In this lesson, we will explore the experiences of African Americans during the Civil War. Some of them were slaves; others were free. Some were 'contraband' runaways; others were soldiers. Together, they contributed greatly to Civil War history.
4. The Politics of War: Legislation & Executive Actions
This lesson will explore the laws and executive actions the U.S. and Confederate governments used to support the war effort. We will also discuss the prisoner exchange system and the political opposition to the war on both sides.
5. The Effect of War on Civilians in the United States: The Impact on Daily Life & the Economy
In this lesson, we will study the effects of the Civil War on the Union home front. We will see how civilians faced war-related challenges in their families and communities as well as in the economic and political realms.
6. Civilian Reaction in the Confederacy to the War: The Impact on Daily Life & the Economy
In this lesson, we will study the Confederate home front. We will examine how the Civil War affected the South's government, economy, and social fabric, and we will see how the Southerners faced destruction and displacement throughout the war.
7. The Battle of Stones River: Summary & Outcome
This lesson will describe the Battle of Stones River or Murfreesboro, which took place on December 31, 1862, and January 2, 1863. We will examine the events and plans that led up to the battle, its progress, and its outcome.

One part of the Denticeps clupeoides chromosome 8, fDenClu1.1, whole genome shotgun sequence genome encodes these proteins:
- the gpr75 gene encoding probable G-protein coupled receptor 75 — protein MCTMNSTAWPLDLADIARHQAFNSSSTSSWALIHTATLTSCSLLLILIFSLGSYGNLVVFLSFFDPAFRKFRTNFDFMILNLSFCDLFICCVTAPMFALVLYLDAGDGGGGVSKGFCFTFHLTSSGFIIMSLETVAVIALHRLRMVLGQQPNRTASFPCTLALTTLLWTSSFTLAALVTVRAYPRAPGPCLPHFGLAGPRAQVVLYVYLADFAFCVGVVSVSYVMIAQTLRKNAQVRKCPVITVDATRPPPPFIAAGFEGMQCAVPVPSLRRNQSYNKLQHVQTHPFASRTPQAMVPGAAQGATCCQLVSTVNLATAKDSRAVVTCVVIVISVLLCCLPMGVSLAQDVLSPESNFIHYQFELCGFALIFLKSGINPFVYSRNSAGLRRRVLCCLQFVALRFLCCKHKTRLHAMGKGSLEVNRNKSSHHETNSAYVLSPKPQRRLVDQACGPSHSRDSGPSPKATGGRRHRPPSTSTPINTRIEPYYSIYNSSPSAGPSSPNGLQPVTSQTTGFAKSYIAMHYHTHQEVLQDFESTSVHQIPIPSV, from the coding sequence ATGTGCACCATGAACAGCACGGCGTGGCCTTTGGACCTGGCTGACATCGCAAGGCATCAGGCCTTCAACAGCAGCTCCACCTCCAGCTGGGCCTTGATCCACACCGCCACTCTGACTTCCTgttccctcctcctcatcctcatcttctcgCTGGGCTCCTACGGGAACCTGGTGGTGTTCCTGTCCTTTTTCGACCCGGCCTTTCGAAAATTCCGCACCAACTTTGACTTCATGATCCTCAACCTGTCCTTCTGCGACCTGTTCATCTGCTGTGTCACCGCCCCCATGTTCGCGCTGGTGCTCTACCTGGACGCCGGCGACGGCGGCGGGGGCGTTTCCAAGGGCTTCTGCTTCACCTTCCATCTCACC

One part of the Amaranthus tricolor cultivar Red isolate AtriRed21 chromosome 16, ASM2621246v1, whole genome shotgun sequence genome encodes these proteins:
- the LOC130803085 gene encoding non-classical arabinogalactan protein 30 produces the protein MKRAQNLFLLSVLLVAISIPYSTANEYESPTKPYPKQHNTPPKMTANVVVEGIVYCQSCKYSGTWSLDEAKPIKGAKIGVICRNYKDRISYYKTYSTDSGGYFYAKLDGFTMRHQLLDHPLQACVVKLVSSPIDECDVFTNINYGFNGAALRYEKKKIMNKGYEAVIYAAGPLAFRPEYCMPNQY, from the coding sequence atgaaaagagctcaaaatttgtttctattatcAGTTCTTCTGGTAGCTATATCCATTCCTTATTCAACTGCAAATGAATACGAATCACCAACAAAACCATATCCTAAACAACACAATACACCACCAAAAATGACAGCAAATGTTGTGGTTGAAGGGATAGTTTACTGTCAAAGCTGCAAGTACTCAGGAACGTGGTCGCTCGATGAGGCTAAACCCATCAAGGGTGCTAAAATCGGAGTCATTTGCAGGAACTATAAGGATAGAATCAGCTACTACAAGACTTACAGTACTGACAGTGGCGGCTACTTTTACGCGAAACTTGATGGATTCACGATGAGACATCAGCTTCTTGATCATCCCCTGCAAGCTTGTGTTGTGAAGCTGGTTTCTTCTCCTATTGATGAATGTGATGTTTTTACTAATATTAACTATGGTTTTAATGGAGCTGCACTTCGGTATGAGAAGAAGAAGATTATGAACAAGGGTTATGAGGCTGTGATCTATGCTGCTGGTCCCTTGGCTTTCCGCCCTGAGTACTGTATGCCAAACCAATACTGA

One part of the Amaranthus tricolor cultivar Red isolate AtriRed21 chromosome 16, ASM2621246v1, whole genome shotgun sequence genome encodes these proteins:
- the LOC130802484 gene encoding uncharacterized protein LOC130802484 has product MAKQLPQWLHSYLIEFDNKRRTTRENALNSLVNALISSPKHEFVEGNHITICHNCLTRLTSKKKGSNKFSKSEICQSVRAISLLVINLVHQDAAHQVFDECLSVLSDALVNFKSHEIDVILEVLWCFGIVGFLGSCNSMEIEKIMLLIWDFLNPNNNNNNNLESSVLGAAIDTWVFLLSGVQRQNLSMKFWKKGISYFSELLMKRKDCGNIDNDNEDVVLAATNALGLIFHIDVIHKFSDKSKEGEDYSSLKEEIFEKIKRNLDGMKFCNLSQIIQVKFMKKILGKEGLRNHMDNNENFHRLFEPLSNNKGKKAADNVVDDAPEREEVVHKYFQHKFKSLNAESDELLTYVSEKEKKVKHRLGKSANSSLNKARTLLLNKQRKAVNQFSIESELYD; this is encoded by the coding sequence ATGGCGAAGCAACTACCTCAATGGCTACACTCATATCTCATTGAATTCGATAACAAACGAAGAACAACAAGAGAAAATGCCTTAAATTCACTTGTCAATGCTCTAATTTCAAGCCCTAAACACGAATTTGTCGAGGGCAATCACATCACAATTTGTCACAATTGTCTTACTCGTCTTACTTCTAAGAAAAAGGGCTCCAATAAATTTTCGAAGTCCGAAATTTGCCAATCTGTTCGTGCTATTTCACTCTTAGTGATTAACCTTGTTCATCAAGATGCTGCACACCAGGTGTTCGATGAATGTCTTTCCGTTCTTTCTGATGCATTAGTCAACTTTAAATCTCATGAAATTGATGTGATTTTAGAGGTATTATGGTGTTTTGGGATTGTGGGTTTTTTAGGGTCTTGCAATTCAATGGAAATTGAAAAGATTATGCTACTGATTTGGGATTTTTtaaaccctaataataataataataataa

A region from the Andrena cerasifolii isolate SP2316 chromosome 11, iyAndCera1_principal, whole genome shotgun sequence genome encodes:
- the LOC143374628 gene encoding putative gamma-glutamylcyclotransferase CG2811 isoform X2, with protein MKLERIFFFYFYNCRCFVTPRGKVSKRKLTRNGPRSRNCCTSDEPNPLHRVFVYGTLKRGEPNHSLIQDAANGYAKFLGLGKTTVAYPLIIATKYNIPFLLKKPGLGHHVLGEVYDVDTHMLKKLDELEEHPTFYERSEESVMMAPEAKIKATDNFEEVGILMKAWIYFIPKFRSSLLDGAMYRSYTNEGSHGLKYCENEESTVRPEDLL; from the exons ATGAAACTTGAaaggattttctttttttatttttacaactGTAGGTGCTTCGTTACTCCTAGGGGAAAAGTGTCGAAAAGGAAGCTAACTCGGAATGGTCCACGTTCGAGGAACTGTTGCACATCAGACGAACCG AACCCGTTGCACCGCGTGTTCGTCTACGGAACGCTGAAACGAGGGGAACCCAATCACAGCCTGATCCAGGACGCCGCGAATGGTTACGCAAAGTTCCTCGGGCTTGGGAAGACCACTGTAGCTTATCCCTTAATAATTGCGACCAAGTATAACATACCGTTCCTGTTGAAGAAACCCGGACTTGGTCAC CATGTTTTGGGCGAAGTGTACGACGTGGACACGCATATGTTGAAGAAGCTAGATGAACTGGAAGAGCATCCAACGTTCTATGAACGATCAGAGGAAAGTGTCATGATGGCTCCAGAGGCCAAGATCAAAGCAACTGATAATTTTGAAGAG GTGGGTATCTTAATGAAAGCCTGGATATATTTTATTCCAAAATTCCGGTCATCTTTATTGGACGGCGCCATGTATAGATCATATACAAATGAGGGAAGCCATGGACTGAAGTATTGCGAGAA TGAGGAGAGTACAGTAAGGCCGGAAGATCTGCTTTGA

8. The Battle of Chancellorsville: Summary & Outcome
In this lesson, we will explore the Battle of Chancellorsville. We will focus especially on the plans and goals of the Union and the Confederacy and the execution and outcome of the battle.
9. Battle of Gettysburg: Summary & Outcome
In this lesson, we will study the famous 3-day battle at Gettysburg, Pennsylvania. We will briefly examine the battle's beginnings, each of its three days, and its aftermath.
10. Control of the Mississippi: the Fall of Vicksburg and Capture of Port Hudson
In this lesson, we will hear the story of the fall of Vicksburg and the capture of Port Hudson. Vicksburg and Port Hudson were Confederate strongholds on the Mississippi River, and as we shall see, the Union had a difficult time bringing them under federal control.
11. The Fight for Tennessee: Battles at Chickamauga, Chattanooga & Knoxville
In this lesson, we will discuss the military campaign in Tennessee, including the battles at Chickamauga, Chattanooga, and Knoxville. We will also see how the progress of the Civil War was affected by this important campaign.
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Other chapters within the The Civil War and Reconstruction: Help and Review course
- 19th Century America: Help and Review
- The Slavery Debate of the 1800s: Help and Review
- Political Unrest in 1860: Help and Review
- Causes of the Civil War: Help and Review
- War Campaign Strategies in 1862: Help and Review
- The Build Up to the War's End: Help and Review
- The Defeat of the Confederate Army: Help and Review
- Reconstruction and Social Reforms: Help and Review